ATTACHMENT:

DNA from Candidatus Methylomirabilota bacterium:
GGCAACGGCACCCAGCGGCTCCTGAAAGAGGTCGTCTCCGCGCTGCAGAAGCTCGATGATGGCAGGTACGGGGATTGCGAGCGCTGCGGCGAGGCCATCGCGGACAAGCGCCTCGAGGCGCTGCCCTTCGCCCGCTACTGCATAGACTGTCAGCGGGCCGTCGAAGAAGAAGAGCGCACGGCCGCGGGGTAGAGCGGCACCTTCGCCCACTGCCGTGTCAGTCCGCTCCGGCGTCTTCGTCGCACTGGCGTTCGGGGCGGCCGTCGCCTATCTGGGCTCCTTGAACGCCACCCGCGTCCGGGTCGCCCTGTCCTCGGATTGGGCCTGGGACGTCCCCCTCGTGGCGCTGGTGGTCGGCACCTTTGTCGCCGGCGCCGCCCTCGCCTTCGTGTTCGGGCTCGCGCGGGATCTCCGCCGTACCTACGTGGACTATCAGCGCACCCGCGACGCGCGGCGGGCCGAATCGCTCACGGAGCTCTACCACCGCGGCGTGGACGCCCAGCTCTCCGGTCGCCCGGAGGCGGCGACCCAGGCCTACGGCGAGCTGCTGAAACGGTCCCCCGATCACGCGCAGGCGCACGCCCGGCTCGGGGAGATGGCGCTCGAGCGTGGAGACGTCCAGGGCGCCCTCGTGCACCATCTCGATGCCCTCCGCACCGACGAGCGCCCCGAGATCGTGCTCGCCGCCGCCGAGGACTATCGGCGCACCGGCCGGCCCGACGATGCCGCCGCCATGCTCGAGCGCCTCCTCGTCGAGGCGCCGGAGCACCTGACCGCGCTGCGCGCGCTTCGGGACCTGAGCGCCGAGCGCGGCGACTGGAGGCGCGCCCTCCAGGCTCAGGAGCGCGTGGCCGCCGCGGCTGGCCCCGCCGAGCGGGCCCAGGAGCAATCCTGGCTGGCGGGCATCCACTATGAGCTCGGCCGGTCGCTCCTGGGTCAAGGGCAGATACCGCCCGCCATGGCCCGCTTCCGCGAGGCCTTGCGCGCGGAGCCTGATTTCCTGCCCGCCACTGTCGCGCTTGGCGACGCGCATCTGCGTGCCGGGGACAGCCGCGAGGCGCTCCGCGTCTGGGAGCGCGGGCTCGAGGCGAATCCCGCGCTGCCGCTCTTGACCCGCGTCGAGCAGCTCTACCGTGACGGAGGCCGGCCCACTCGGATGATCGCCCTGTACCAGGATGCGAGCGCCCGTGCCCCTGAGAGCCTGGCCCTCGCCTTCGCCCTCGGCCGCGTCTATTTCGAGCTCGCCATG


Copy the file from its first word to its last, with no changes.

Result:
DNA from Candidatus Methylomirabilota bacterium:
GGCAACGGCACCCAGCGGCTCCTGAAAGAGGTCGTCTCCGCGCTGCAGAAGCTCGATGATGGCAGGTACGGGGATTGCGAGCGCTGCGGCGAGGCCATCGCGGACAAGCGCCTCGAGGCGCTGCCCTTCGCCCGCTACTGCATAGACTGTCAGCGGGCCGTCGAAGAAGAAGAGCGCACGGCCGCGGGGTAGAGCGGCACCTTCGCCCACTGCCGTGTCAGTCCGCTCCGGCGTCTTCGTCGCACTGGCGTTCGGGGCGGCCGTCGCCTATCTGGGCTCCTTGAACGCCACCCGCGTCCGGGTCGCCCTGTCCTCGGATTGGGCCTGGGACGTCCCCCTCGTGGCGCTGGTGGTCGGCACCTTTGTCGCCGGCGCCGCCCTCGCCTTCGTGTTCGGGCTCGCGCGGGATCTCCGCCGTACCTACGTGGACTATCAGCGCACCCGCGACGCGCGGCGGGCCGAATCGCTCACGGAGCTCTACCACCGCGGCGTGGACGCCCAGCTCTCCGGTCGCCCGGAGGCGGCGACCCAGGCCTACGGCGAGCTGCTGAAACGGTCCCCCGATCACGCGCAGGCGCACGCCCGGCTCGGGGAGATGGCGCTCGAGCGTGGAGACGTCCAGGGCGCCCTCGTGCACCATCTCGATGCCCTCCGCACCGACGAGCGCCCCGAGATCGTGCTCGCCGCCGCCGAGGACTATCGGCGCACCGGCCGGCCCGACGATGCCGCCGCCATGCTCGAGCGCCTCCTCGTCGAGGCGCCGGAGCACCTGACCGCGCTGCGCGCGCTTCGGGACCTGAGCGCCGAGCGCGGCGACTGGAGGCGCGCCCTCCAGGCTCAGGAGCGCGTGGCCGCCGCGGCTGGCCCCGCCGAGCGGGCCCAGGAGCAATCCTGGCTGGCGGGCATCCACTATGAGCTCGGCCGGTCGCTCCTGGGTCAAGGGCAGATACCGCCCGCCATGGCCCGCTTCCGCGAGGCCTTGCGCGCGGAGCCTGATTTCCTGCCCGCCACTGTCGCGCTTGGCGACGCGCATCTGCGTGCCGGGGACAGCCGCGAGGCGCTCCGCGTCTGGGAGCGCGGGCTCGAGGCGAATCCCGCGCTGCCGCTCTTGACCCGCGTCGAGCAGCTCTACCGTGACGGAGGCCGGCCCACTCGGATGATCGCCCTGTACCAGGATGCGAGCGCCCGTGCCCCTGAGAGCCTGGCCCTCGCCTTCGCCCTCGGCCGCGTCTATTTCGAGCTCGCCATG